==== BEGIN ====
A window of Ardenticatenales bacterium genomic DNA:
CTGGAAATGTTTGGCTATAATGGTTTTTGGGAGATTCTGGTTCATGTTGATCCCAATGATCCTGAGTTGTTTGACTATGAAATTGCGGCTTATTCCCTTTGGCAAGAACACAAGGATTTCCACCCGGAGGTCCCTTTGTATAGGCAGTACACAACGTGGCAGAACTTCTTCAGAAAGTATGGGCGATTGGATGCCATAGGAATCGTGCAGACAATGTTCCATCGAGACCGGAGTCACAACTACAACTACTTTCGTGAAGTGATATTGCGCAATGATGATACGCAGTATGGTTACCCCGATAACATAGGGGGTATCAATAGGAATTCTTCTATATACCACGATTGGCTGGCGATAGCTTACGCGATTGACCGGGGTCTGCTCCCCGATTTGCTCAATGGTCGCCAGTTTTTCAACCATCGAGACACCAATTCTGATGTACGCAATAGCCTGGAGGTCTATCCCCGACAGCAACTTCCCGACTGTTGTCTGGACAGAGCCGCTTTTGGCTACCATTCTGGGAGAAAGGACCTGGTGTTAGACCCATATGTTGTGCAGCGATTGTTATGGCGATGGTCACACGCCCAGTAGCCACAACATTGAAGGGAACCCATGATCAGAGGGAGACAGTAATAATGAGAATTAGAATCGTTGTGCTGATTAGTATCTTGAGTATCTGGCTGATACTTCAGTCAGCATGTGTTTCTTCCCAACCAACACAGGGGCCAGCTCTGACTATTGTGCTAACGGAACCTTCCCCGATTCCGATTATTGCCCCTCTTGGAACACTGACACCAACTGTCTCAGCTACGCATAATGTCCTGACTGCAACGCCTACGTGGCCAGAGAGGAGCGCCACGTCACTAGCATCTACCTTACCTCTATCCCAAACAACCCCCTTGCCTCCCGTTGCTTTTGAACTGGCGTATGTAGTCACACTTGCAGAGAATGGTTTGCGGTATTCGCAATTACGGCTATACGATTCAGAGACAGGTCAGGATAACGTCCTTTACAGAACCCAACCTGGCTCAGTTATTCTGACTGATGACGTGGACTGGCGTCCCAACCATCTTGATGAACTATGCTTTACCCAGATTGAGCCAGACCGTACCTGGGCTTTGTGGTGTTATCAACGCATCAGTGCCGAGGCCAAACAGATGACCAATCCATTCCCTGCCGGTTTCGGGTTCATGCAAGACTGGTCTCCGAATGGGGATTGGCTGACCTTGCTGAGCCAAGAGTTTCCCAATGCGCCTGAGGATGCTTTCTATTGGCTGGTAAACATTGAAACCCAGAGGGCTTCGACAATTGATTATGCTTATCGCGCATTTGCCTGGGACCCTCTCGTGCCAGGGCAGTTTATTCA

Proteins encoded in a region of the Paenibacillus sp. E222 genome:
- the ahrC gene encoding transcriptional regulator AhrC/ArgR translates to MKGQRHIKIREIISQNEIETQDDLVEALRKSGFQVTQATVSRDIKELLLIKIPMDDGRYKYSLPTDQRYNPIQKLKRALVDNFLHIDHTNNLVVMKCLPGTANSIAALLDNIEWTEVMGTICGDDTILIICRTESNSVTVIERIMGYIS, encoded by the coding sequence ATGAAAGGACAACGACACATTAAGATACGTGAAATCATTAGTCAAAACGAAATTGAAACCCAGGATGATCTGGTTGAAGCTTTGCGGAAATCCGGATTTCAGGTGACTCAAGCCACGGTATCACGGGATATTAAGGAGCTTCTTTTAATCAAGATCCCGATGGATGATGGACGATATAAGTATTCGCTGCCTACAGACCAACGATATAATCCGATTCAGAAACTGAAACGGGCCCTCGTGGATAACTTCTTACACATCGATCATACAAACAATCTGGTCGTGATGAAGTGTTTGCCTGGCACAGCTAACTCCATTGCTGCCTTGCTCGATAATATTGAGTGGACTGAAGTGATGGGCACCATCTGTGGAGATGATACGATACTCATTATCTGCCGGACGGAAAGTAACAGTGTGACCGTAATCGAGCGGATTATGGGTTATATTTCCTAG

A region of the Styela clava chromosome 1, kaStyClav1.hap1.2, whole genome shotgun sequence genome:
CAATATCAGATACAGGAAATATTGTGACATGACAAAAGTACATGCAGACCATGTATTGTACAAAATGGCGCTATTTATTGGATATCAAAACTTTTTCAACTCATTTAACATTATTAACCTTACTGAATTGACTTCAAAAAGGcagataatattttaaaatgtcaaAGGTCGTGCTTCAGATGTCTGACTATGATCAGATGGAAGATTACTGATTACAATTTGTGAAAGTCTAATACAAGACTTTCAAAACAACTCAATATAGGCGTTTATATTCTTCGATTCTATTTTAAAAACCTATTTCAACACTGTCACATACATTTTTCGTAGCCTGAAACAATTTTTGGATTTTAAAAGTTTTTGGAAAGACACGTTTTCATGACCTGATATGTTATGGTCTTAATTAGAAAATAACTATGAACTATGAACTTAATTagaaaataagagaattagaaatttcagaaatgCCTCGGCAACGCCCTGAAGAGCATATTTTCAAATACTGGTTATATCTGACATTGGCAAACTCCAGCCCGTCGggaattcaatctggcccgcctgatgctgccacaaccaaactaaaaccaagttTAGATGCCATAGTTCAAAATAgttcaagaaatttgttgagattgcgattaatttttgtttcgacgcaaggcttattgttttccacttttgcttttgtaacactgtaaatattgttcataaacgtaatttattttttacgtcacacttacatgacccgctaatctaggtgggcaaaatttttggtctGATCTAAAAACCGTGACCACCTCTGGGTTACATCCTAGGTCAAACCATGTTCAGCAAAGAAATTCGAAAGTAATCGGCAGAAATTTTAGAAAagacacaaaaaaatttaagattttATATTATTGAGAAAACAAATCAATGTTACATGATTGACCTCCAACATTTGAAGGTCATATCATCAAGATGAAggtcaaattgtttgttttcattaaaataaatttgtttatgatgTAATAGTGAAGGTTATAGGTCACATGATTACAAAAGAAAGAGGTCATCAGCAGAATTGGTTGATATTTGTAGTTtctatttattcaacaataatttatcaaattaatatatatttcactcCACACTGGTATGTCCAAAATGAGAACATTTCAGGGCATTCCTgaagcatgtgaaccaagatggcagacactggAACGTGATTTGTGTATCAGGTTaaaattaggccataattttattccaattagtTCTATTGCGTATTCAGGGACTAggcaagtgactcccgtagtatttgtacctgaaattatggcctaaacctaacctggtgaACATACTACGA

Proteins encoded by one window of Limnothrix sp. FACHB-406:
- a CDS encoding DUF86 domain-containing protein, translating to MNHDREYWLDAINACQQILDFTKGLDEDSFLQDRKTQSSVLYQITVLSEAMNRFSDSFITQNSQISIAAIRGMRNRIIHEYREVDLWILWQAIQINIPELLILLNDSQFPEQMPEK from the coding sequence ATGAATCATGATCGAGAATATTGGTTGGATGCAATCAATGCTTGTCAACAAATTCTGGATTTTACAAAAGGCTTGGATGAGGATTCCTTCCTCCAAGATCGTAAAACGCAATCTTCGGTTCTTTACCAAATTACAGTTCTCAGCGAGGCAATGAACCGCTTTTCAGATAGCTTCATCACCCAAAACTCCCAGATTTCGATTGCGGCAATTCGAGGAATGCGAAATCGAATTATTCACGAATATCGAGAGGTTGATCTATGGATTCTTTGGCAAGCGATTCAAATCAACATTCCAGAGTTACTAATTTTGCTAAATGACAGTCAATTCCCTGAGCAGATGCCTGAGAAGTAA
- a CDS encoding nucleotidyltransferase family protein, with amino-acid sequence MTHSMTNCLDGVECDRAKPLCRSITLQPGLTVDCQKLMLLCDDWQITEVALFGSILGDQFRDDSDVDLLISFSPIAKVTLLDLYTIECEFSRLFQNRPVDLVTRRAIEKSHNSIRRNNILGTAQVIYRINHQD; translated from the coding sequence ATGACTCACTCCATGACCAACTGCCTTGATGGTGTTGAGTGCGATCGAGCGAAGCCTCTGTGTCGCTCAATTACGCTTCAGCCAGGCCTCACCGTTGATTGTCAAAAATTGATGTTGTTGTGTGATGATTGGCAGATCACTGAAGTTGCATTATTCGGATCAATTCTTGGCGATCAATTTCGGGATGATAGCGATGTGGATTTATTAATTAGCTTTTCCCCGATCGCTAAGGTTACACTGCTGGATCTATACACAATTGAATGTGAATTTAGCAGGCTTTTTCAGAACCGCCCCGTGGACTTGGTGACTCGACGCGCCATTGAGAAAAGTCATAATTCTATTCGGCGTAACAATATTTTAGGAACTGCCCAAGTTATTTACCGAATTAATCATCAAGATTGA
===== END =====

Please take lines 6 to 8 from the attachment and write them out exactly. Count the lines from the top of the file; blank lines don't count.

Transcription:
CAATATCAGATACAGGAAATATTGTGACATGACAAAAGTACATGCAGACCATGTATTGTACAAAATGGCGCTATTTATTGGATATCAAAACTTTTTCAACTCATTTAACATTATTAACCTTACTGAATTGACTTCAAAAAGGcagataatattttaaaatgtcaaAGGTCGTGCTTCAGATGTCTGACTATGATCAGATGGAAGATTACTGATTACAATTTGTGAAAGTCTAATACAAGACTTTCAAAACAACTCAATATAGGCGTTTATATTCTTCGATTCTATTTTAAAAACCTATTTCAACACTGTCACATACATTTTTCGTAGCCTGAAACAATTTTTGGATTTTAAAAGTTTTTGGAAAGACACGTTTTCATGACCTGATATGTTATGGTCTTAATTAGAAAATAACTATGAACTATGAACTTAATTagaaaataagagaattagaaatttcagaaatgCCTCGGCAACGCCCTGAAGAGCATATTTTCAAATACTGGTTATATCTGACATTGGCAAACTCCAGCCCGTCGggaattcaatctggcccgcctgatgctgccacaaccaaactaaaaccaagttTAGATGCCATAGTTCAAAATAgttcaagaaatttgttgagattgcgattaatttttgtttcgacgcaaggcttattgttttccacttttgcttttgtaacactgtaaatattgttcataaacgtaatttattttttacgtcacacttacatgacccgctaatctaggtgggcaaaatttttggtctGATCTAAAAACCGTGACCACCTCTGGGTTACATCCTAGGTCAAACCATGTTCAGCAAAGAAATTCGAAAGTAATCGGCAGAAATTTTAGAAAagacacaaaaaaatttaagattttATATTATTGAGAAAACAAATCAATGTTACATGATTGACCTCCAACATTTGAAGGTCATATCATCAAGATGAAggtcaaattgtttgttttcattaaaataaatttgtttatgatgTAATAGTGAAGGTTATAGGTCACATGATTACAAAAGAAAGAGGTCATCAGCAGAATTGGTTGATATTTGTAGTTtctatttattcaacaataatttatcaaattaatatatatttcactcCACACTGGTATGTCCAAAATGAGAACATTTCAGGGCATTCCTgaagcatgtgaaccaagatggcagacactggAACGTGATTTGTGTATCAGGTTaaaattaggccataattttattccaattagtTCTATTGCGTATTCAGGGACTAggcaagtgactcccgtagtatttgtacctgaaattatggcctaaacctaacctggtgaACATACTACGA

Proteins encoded by one window of Limnothrix sp. FACHB-406:
- a CDS encoding DUF86 domain-containing protein, translating to MNHDREYWLDAINACQQILDFTKGLDEDSFLQDRKTQSSVLYQITVLSEAMNRFSDSFITQNSQISIAAIRGMRNRIIHEYREVDLWILWQAIQINIPELLILLNDSQFPEQMPEK from the coding sequence ATGAATCATGATCGAGAATATTGGTTGGATGCAATCAATGCTTGTCAACAAATTCTGGATTTTACAAAAGGCTTGGATGAGGATTCCTTCCTCCAAGATCGTAAAACGCAATCTTCGGTTCTTTACCAAATTACAGTTCTCAGCGAGGCAATGAACCGCTTTTCAGATAGCTTCATCACCCAAAACTCCCAGATTTCGATTGCGGCAATTCGAGGAATGCGAAATCGAATTATTCACGAATATCGAGAGGTTGATCTATGGATTCTTTGGCAAGCGATTCAAATCAACATTCCAGAGTTACTAATTTTGCTAAATGACAGTCAATTCCCTGAGCAGATGCCTGAGAAGTAA